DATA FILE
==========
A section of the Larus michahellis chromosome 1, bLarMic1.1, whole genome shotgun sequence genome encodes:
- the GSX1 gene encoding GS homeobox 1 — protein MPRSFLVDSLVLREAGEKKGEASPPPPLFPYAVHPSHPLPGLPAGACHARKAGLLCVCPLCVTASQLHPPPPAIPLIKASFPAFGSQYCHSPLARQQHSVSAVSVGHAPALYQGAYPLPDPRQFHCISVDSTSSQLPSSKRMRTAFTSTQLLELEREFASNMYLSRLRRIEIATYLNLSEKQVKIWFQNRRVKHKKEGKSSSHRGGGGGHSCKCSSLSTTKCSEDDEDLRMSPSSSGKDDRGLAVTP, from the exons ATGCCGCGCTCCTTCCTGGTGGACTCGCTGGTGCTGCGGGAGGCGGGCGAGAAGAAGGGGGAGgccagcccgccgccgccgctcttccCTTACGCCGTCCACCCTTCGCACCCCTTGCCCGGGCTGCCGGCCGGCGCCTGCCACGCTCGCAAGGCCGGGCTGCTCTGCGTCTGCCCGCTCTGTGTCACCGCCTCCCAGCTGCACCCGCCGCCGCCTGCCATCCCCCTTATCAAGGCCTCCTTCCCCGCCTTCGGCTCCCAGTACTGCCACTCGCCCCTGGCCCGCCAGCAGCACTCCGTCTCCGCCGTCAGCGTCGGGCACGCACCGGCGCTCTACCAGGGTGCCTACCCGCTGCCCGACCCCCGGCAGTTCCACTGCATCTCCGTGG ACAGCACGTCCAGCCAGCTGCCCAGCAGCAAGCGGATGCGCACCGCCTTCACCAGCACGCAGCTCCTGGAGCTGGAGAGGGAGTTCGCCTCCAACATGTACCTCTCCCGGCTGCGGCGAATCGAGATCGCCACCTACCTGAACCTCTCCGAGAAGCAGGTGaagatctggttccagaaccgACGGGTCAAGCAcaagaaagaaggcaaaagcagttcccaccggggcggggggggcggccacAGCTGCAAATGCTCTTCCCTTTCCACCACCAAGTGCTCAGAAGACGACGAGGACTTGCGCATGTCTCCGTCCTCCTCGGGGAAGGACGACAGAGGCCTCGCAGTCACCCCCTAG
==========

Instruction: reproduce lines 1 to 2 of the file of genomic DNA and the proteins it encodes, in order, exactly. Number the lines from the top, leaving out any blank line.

A section of the Larus michahellis chromosome 1, bLarMic1.1, whole genome shotgun sequence genome encodes:
- the GSX1 gene encoding GS homeobox 1 — protein MPRSFLVDSLVLREAGEKKGEASPPPPLFPYAVHPSHPLPGLPAGACHARKAGLLCVCPLCVTASQLHPPPPAIPLIKASFPAFGSQYCHSPLARQQHSVSAVSVGHAPALYQGAYPLPDPRQFHCISVDSTSSQLPSSKRMRTAFTSTQLLELEREFASNMYLSRLRRIEIATYLNLSEKQVKIWFQNRRVKHKKEGKSSSHRGGGGGHSCKCSSLSTTKCSEDDEDLRMSPSSSGKDDRGLAVTP, from the exons ATGCCGCGCTCCTTCCTGGTGGACTCGCTGGTGCTGCGGGAGGCGGGCGAGAAGAAGGGGGAGgccagcccgccgccgccgctcttccCTTACGCCGTCCACCCTTCGCACCCCTTGCCCGGGCTGCCGGCCGGCGCCTGCCACGCTCGCAAGGCCGGGCTGCTCTGCGTCTGCCCGCTCTGTGTCACCGCCTCCCAGCTGCACCCGCCGCCGCCTGCCATCCCCCTTATCAAGGCCTCCTTCCCCGCCTTCGGCTCCCAGTACTGCCACTCGCCCCTGGCCCGCCAGCAGCACTCCGTCTCCGCCGTCAGCGTCGGGCACGCACCGGCGCTCTACCAGGGTGCCTACCCGCTGCCCGACCCCCGGCAGTTCCACTGCATCTCCGTGG ACAGCACGTCCAGCCAGCTGCCCAGCAGCAAGCGGATGCGCACCGCCTTCACCAGCACGCAGCTCCTGGAGCTGGAGAGGGAGTTCGCCTCCAACATGTACCTCTCCCGGCTGCGGCGAATCGAGATCGCCACCTACCTGAACCTCTCCGAGAAGCAGGTGaagatctggttccagaaccgACGGGTCAAGCAcaagaaagaaggcaaaagcagttcccaccggggcggggggggcggccacAGCTGCAAATGCTCTTCCCTTTCCACCACCAAGTGCTCAGAAGACGACGAGGACTTGCGCATGTCTCCGTCCTCCTCGGGGAAGGACGACAGAGGCCTCGCAGTCACCCCCTAG